Do your researchiStock/happydancing
Now that you’re already in the workforce, you know what works for you—and perhaps what doesn’t. This knowledge can not only help you find a job that’s a good fit, but it can also help streamline your job search, saving precious time. Pick a day—over the weekend or take a day off from work—to get yourself organized. Rework your resume to reflect the accomplishments you’d like to highlight (and steer clear of these resume mistakes) and update your LinkedIn profile. Select a few target places where you think you’d like to work, and search the job listings on their website. Reach out to any colleagues or friends who may work there to get the scoop, and use sites like Glassdoor.com to check employee reviews and salaries.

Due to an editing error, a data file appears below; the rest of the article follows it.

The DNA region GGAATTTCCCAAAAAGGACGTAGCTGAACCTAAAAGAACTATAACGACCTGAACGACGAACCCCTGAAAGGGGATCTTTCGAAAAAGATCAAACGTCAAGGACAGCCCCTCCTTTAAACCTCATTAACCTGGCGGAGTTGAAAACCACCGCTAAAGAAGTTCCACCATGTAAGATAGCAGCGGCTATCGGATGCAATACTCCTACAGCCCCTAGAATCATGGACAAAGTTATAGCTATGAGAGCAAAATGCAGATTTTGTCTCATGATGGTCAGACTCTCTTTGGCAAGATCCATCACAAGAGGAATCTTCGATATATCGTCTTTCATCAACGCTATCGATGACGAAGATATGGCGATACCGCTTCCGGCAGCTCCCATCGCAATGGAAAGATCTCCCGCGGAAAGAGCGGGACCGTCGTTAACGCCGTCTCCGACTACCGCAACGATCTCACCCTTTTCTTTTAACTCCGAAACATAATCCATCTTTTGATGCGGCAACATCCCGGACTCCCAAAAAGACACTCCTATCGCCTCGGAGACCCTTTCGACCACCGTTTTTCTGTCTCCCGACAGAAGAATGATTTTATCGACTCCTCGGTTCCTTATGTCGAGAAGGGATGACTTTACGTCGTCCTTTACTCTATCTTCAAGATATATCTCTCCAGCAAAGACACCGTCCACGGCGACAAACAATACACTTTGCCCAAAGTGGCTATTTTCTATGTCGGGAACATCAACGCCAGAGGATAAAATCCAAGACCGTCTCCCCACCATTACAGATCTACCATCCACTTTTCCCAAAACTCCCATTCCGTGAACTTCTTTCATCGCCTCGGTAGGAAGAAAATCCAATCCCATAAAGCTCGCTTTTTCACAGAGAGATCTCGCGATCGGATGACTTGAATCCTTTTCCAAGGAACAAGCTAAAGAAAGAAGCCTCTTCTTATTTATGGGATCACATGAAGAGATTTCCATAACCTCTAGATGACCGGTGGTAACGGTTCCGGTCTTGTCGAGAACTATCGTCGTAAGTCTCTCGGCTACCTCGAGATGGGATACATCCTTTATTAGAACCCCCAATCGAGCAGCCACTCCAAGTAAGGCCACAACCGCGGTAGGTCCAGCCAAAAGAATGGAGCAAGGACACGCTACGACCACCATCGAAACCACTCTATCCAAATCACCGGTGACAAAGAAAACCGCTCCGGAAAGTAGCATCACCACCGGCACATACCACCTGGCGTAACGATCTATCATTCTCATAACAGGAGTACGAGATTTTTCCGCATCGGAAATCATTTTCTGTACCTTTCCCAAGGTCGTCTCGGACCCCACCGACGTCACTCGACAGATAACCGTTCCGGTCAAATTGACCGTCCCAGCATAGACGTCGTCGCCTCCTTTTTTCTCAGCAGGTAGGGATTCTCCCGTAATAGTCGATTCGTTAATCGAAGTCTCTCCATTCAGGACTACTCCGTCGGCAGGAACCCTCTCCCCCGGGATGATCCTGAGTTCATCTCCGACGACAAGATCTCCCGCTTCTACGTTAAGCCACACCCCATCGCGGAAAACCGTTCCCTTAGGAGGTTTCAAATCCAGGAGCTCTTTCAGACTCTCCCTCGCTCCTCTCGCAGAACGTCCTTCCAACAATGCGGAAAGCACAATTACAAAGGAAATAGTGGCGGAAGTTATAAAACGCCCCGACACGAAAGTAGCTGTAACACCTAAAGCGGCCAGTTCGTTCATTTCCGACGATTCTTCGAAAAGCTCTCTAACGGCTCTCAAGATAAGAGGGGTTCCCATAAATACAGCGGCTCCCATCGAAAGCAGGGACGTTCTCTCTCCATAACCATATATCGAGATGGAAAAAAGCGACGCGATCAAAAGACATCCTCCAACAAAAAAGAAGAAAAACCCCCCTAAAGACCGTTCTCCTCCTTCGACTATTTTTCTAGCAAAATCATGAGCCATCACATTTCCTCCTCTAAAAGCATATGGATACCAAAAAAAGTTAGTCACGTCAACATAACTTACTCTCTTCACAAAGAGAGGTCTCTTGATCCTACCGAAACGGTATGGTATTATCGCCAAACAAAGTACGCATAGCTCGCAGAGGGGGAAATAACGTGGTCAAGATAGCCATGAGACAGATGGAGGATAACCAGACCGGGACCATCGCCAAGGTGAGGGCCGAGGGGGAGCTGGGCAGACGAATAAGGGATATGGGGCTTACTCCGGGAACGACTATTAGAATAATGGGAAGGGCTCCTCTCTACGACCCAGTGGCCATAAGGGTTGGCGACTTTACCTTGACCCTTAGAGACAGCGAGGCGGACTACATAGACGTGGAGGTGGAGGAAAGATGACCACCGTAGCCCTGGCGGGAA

Keep things separateiStock/vgajic
The golden rule here is to keep your job hunt separate from your current work. Obviously you don’t want to let the search interfere with your responsibilities at work (that’s an easy way to burn bridges, even if you loathe your company), but don’t look for jobs while you’re working, and try to schedule interviews for before or after work. And never ever use a work computer to search job listings, because all that activity can be traced, according to US News. Your work computer is property of the company, so they have access to everything on it.